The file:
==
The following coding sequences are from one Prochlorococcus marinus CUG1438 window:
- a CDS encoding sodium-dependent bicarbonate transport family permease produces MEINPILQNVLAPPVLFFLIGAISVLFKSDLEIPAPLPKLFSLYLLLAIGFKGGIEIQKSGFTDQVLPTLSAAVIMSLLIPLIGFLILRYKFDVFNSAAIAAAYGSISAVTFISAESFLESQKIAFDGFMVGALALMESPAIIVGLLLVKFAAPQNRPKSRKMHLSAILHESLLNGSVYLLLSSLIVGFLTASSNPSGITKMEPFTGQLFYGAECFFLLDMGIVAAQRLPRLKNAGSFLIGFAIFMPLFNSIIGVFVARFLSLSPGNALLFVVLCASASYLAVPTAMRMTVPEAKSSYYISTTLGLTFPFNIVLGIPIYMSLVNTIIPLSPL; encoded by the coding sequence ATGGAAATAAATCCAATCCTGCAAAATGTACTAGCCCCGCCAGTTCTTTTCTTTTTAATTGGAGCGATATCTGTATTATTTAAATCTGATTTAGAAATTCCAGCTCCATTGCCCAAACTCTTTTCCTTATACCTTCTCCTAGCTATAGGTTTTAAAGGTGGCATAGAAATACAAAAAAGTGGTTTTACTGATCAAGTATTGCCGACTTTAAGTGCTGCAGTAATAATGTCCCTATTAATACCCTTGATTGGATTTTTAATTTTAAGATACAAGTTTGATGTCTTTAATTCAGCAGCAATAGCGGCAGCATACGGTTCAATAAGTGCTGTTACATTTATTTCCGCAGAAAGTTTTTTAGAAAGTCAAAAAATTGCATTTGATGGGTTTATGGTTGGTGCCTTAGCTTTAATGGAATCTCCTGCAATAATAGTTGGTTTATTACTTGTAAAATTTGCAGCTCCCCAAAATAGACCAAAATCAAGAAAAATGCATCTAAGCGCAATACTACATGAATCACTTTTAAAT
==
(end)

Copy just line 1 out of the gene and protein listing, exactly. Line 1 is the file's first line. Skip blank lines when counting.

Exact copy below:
The following coding sequences are from one Prochlorococcus marinus CUG1438 window: